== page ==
Rights advocacy group, Amnesty International, facing staunch criticism from Ethiopian activists over defending Oromo protest
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Amnesty International has come under fire from Human rights advocates and Ethiopian activists after it posted a controversial video defending #OromoProtests which has led to a cleansing of ethnic and religious minorities in the Oromia region of Ethiopia.
Using the hashtag #DishonestAmnesty, rights activists worldwide criticized Amnesty International’s East African Bureau, which ignored the recent mass killing of over 200 Ethiopians, but focused on the mass arrests of detainees accused of involvement in the gruesome crimes.
Amnesty’s video was first redistributed by human rights activist Edna Alemayehu, who is known for her work with the Solidarity Movement for New Ethiopia (SMNE). Her team went to Oromia to investigate the July mass killings and documented several personal stories of various victims who were targeted by an Oromo nationalist mob following the assassination of musician Hacalu Hundesa. Alemayehu started the #DishonestAmnesty online campaign and she said Amnesty should blame the Ethiopian government for “dereliction of duty to protect its citizens as they were being slaughtered in their homes,” not for arresting people suspected of the crimes.
Several international media have also documented an ethnic cleansing which at times also took on religious dimensions as the Orthodox Christian victims were minorities in some Muslim dominated towns of Oromia. Associated Press (AP) said mobs were “going home to home checking identity cards and targeting Amhara residents.” While Globe & Mail said the killers chanted “this is Oromo land” during the massacres. In one incident in Dera town of Oromia, Dereje Feleke said his son was “dragged outside, stabbed multiple times and finally beheaded by members of the jeering mob” due to being Amhara.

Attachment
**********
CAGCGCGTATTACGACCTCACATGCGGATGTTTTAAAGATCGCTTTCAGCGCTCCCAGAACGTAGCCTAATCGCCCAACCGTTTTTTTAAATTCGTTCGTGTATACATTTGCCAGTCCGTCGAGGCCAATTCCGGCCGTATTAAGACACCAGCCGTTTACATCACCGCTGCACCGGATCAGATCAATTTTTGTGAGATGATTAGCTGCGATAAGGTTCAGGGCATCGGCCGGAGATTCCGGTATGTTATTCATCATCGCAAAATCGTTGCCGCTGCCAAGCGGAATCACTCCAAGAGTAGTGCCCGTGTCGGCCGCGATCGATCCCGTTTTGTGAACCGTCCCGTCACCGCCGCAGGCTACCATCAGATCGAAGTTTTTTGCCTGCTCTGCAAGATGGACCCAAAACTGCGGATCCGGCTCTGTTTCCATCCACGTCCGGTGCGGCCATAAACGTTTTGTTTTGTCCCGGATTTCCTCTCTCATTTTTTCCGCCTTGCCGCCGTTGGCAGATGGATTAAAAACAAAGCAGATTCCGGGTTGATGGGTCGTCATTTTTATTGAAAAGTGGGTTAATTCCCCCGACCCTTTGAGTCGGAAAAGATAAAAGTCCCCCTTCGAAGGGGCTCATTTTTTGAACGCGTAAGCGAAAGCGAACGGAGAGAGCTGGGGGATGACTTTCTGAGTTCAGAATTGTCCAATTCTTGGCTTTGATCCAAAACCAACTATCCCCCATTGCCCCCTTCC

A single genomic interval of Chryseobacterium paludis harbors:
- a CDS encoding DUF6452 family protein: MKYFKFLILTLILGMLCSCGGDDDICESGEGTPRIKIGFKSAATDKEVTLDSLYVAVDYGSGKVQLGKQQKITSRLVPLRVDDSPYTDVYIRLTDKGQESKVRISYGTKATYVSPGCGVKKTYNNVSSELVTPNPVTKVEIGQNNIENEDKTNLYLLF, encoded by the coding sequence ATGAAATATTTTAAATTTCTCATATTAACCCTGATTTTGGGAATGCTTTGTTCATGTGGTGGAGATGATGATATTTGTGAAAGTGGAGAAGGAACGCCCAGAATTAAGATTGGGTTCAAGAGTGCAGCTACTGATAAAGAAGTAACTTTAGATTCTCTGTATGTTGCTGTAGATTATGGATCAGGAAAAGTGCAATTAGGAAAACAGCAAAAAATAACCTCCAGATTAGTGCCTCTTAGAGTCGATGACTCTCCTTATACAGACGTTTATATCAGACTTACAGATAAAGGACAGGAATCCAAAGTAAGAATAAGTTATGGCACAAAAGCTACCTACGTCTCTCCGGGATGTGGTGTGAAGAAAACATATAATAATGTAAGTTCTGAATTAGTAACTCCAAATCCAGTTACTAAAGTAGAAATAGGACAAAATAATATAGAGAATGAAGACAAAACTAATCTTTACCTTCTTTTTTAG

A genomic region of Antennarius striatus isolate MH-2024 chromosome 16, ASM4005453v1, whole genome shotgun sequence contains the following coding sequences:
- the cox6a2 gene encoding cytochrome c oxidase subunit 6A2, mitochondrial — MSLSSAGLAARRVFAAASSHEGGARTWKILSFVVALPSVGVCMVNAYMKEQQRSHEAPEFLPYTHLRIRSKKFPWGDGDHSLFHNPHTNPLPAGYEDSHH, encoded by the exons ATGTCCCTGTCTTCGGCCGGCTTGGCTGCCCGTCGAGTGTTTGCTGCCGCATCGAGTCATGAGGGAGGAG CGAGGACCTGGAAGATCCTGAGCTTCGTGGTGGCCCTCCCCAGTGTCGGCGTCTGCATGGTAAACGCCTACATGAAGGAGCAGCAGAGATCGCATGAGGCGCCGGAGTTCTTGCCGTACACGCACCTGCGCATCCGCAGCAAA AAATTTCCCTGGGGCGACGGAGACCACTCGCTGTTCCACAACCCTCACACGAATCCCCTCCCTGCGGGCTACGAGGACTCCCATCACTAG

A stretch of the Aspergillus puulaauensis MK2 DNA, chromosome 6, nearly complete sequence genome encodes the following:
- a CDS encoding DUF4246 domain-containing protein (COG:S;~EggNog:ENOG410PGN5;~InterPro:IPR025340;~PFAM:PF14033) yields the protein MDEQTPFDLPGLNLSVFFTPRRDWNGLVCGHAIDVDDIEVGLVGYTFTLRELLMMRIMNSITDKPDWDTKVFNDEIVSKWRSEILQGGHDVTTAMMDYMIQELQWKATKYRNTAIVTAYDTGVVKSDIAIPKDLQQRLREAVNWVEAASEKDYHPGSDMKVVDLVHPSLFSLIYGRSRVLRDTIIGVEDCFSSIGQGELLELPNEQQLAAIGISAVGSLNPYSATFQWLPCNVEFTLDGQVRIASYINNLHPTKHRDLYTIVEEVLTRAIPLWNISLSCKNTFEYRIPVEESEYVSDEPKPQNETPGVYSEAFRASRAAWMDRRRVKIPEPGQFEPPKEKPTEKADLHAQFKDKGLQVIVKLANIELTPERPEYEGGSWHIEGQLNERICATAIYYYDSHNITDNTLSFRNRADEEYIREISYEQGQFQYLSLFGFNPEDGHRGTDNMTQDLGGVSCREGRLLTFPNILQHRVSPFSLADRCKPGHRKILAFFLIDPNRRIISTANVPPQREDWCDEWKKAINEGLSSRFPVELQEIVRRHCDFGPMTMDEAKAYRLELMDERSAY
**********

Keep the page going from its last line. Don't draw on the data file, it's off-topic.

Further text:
Despite many of the victims dying in the vicinity of their own homes, Amnesty International’s East Africa bureau downplayed it as an “intercommunal violence.” All other credible human rights groups, including Minority Rights Group (MRG), have called the killings an “ethnic cleansing.”
Amnesty’s regional bureau also refused to demand the Ethiopian government hold the killers of over 200 minorities accountable, but it asked for accountability for the killing of the one singer, while demanding the release of all the suspects in the mass killing.
This is not the first time Amnesty’s regional bureau came under fire, as it also downplayed the mass killings of ethnic minorities in Oromia during the October 2019 massacre. In the last three years alone, over 2 million minorities have been displaced and nearly 1200 massacred in the Oromia state, which is the center of Ethiopia’s experiment with the infamous “ethnic-federalism.” Most of the displacements from Oromia occurred near border zones of Gedeo and Somali, while the killings and property damages revolve around several suburban towns of Oromia state.
In response to criticism, Amnesty’s East Africa bureau’s staff displayed lack of professionalism as they attempted censorship and Amnesty researchers posted personal attacks on critics as well as on the Ethiopian Prime Minister.
Critics say human rights organizations like Amnesty International downplaying the sporadic ethnic cleansings in Ethiopia is dangerous because it will embolden the warlords and killers to commit more massacres regularly.
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